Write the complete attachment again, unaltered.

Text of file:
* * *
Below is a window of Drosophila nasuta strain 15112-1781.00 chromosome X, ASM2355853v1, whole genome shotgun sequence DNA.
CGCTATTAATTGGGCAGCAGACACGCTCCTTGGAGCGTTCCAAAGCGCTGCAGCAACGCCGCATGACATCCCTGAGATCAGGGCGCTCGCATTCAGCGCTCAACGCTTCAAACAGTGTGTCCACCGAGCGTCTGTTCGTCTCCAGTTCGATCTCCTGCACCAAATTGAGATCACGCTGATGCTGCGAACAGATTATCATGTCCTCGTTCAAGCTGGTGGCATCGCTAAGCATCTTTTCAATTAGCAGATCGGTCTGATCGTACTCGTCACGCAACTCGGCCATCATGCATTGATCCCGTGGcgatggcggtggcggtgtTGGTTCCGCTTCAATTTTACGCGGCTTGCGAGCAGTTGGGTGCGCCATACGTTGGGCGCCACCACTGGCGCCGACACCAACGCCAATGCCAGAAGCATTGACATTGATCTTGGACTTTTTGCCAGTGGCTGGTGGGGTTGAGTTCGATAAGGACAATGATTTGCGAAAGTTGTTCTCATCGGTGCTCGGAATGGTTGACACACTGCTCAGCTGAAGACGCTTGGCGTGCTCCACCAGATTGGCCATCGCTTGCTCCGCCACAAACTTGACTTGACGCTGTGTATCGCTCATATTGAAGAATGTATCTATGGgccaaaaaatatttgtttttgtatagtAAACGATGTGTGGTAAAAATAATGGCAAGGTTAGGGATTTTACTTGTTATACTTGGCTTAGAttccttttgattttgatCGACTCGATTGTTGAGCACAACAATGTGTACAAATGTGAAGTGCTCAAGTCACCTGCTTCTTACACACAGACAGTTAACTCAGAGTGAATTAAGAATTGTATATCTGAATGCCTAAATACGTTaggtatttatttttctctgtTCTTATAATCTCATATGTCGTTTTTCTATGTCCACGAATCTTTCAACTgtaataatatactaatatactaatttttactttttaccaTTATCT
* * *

Below is a window of Drosophila nasuta strain 15112-1781.00 chromosome X, ASM2355853v1, whole genome shotgun sequence DNA.
CGCTATTAATTGGGCAGCAGACACGCTCCTTGGAGCGTTCCAAAGCGCTGCAGCAACGCCGCATGACATCCCTGAGATCAGGGCGCTCGCATTCAGCGCTCAACGCTTCAAACAGTGTGTCCACCGAGCGTCTGTTCGTCTCCAGTTCGATCTCCTGCACCAAATTGAGATCACGCTGATGCTGCGAACAGATTATCATGTCCTCGTTCAAGCTGGTGGCATCGCTAAGCATCTTTTCAATTAGCAGATCGGTCTGATCGTACTCGTCACGCAACTCGGCCATCATGCATTGATCCCGTGGcgatggcggtggcggtgtTGGTTCCGCTTCAATTTTACGCGGCTTGCGAGCAGTTGGGTGCGCCATACGTTGGGCGCCACCACTGGCGCCGACACCAACGCCAATGCCAGAAGCATTGACATTGATCTTGGACTTTTTGCCAGTGGCTGGTGGGGTTGAGTTCGATAAGGACAATGATTTGCGAAAGTTGTTCTCATCGGTGCTCGGAATGGTTGACACACTGCTCAGCTGAAGACGCTTGGCGTGCTCCACCAGATTGGCCATCGCTTGCTCCGCCACAAACTTGACTTGACGCTGTGTATCGCTCATATTGAAGAATGTATCTATGGgccaaaaaatatttgtttttgtatagtAAACGATGTGTGGTAAAAATAATGGCAAGGTTAGGGATTTTACTTGTTATACTTGGCTTAGAttccttttgattttgatCGACTCGATTGTTGAGCACAACAATGTGTACAAATGTGAAGTGCTCAAGTCACCTGCTTCTTACACACAGACAGTTAACTCAGAGTGAATTAAGAATTGTATATCTGAATGCCTAAATACGTTaggtatttatttttctctgtTCTTATAATCTCATATGTCGTTTTTCTATGTCCACGAATCTTTCAACTgtaataatatactaatatactaatttttactttttaccaTTATCT